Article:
The same could be said for the excruciating place our four-year colleges are now in. The University of Washington is "structurally disadvantaged," Brown says. She explains: K-12 is a constitutionally mandated priority and social services have so much federal match to them that any cut there is "a double cut." So the universities take the heaviest cuts when the economy dives. Brown professed not to understand what UW President Mark Emmert was getting at in his angry letter, calling for a reordering of the basic arrangement with the state. She does agree that we need to grant more four-year degrees and to put more money in world-class research departments that are closely linked to sectors for local economic growth.

The truth may be dawning on people that the University of Washington is a kind of Green Bay Packers in research universities — meaning that it has played for years in a very expensive league with possibly the weakest financial structure (sharply declining state funding, tightly capped tuition-setting authority, lots of legislative meddling in its management). What if, under Emmert's new urgency, this embarrassing fact were made plain to the public? What if the research sectors of our economy were to go looking for new political leadership in this issue, weary of the non-support from Speaker Frank Chopp (who actually represents the UW's district) and angry at the way Gov. Gregoire seemed only to care about transportation issues in the last session?

One other area that will ripen over the next few years is transportation. Brown says the basic funding formulas for roads and transit will be revisited in the 2011 session, which could put one more big taxation and urban land-use issue on the table on the eve of the 2012 governor's race. She is also declaring her growing distance from Speaker Frank Chopp, telling that Chopp's peevish amendment to the Viaduct solution, putting Seattle taxpayers on the hook for overruns on the tunnel, "will be revisited," since it's not at all clear to her how you could stick Seattle taxpayers with that bill.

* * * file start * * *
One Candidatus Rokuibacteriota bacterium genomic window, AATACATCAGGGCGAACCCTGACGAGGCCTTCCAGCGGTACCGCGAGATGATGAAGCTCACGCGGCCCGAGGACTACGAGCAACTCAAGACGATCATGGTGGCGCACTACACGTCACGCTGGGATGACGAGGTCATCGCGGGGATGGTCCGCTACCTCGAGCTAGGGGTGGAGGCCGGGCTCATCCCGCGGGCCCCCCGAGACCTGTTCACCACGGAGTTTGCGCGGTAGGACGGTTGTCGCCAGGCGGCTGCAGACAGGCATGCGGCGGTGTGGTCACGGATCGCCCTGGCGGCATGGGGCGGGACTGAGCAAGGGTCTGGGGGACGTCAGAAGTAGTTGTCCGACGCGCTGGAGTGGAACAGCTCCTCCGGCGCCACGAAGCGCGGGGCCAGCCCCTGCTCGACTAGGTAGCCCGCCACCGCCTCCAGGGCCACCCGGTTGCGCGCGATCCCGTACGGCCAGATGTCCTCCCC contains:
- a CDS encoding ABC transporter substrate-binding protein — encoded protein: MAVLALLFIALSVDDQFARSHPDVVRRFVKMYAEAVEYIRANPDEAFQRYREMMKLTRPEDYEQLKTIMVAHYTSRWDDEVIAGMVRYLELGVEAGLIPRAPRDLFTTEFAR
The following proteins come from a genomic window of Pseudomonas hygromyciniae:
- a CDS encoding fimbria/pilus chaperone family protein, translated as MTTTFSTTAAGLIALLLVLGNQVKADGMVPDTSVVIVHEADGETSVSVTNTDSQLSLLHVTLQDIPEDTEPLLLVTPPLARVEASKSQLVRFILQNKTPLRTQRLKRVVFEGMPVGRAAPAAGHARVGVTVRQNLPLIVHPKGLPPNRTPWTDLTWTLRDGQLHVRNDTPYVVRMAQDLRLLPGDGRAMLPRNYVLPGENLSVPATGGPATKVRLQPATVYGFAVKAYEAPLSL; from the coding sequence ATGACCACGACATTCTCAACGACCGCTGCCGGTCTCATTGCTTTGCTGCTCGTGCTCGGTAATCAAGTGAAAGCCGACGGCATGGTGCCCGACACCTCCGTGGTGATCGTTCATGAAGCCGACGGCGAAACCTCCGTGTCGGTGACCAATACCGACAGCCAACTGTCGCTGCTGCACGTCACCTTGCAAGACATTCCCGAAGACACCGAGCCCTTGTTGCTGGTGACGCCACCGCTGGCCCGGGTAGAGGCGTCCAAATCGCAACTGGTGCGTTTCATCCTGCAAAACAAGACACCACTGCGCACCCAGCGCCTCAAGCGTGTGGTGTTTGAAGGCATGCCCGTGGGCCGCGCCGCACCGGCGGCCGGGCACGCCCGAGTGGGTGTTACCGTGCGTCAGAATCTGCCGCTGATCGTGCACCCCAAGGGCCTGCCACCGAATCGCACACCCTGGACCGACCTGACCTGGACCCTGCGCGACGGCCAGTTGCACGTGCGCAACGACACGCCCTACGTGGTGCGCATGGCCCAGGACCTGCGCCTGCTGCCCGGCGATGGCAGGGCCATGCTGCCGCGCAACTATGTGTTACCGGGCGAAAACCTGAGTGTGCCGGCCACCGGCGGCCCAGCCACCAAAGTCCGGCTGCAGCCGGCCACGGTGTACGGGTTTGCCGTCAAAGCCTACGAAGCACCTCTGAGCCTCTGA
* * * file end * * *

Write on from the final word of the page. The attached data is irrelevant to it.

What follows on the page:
All these factors, converging on progressive reform, make Sen. Brown's rising stature in the state all the more interesting. She may be from Spokane (in a safe district for Democrats), but she comports herself more like a sophisticated urban liberal. In her conversation she repeated, when asked, that she would not run against Gregoire in 2012, but she had very few kind words for the Governor, rating her performance at the last session highly only in the field of transportation matters. Their relationship is clearly strained.

Gregoire for the moment does not seem all that energized and eager for another term. Instead you can see the politics shifting very fast. The economy rebounds. The next session of the Legislature strips off some of the maddening restrictions on raising taxes or closing loopholes in Tim Eyman's I-960. The due bills enacted in this session come up for redemption. And there, leading the charge could well be Lisa Brown.